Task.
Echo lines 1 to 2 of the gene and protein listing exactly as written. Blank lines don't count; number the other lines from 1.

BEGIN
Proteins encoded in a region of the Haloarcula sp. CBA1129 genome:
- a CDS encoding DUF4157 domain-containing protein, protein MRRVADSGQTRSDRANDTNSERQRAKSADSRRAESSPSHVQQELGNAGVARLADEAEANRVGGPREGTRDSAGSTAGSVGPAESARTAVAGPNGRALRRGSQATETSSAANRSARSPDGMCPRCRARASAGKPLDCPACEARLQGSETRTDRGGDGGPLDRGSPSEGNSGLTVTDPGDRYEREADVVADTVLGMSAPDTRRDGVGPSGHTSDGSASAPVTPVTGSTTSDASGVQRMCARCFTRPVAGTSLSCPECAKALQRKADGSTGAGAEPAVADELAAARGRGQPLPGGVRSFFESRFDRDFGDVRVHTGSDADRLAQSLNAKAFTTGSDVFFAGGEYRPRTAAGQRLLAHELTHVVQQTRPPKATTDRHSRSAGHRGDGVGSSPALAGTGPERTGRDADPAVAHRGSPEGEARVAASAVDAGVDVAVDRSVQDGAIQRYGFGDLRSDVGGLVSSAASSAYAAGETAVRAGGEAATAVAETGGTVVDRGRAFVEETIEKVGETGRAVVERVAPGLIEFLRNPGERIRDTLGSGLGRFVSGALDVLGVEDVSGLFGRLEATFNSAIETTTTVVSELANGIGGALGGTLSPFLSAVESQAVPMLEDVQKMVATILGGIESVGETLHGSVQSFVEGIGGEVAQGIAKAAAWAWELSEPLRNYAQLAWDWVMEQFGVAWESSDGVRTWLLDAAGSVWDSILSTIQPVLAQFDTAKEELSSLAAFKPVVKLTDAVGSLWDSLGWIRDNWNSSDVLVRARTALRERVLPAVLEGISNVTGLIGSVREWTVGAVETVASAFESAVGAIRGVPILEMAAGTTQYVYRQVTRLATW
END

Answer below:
Proteins encoded in a region of the Haloarcula sp. CBA1129 genome:
- a CDS encoding DUF4157 domain-containing protein, protein MRRVADSGQTRSDRANDTNSERQRAKSADSRRAESSPSHVQQELGNAGVARLADEAEANRVGGPREGTRDSAGSTAGSVGPAESARTAVAGPNGRALRRGSQATETSSAANRSARSPDGMCPRCRARASAGKPLDCPACEARLQGSETRTDRGGDGGPLDRGSPSEGNSGLTVTDPGDRYEREADVVADTVLGMSAPDTRRDGVGPSGHTSDGSASAPVTPVTGSTTSDASGVQRMCARCFTRPVAGTSLSCPECAKALQRKADGSTGAGAEPAVADELAAARGRGQPLPGGVRSFFESRFDRDFGDVRVHTGSDADRLAQSLNAKAFTTGSDVFFAGGEYRPRTAAGQRLLAHELTHVVQQTRPPKATTDRHSRSAGHRGDGVGSSPALAGTGPERTGRDADPAVAHRGSPEGEARVAASAVDAGVDVAVDRSVQDGAIQRYGFGDLRSDVGGLVSSAASSAYAAGETAVRAGGEAATAVAETGGTVVDRGRAFVEETIEKVGETGRAVVERVAPGLIEFLRNPGERIRDTLGSGLGRFVSGALDVLGVEDVSGLFGRLEATFNSAIETTTTVVSELANGIGGALGGTLSPFLSAVESQAVPMLEDVQKMVATILGGIESVGETLHGSVQSFVEGIGGEVAQGIAKAAAWAWELSEPLRNYAQLAWDWVMEQFGVAWESSDGVRTWLLDAAGSVWDSILSTIQPVLAQFDTAKEELSSLAAFKPVVKLTDAVGSLWDSLGWIRDNWNSSDVLVRARTALRERVLPAVLEGISNVTGLIGSVREWTVGAVETVASAFESAVGAIRGVPILEMAAGTTQYVYRQVTRLATW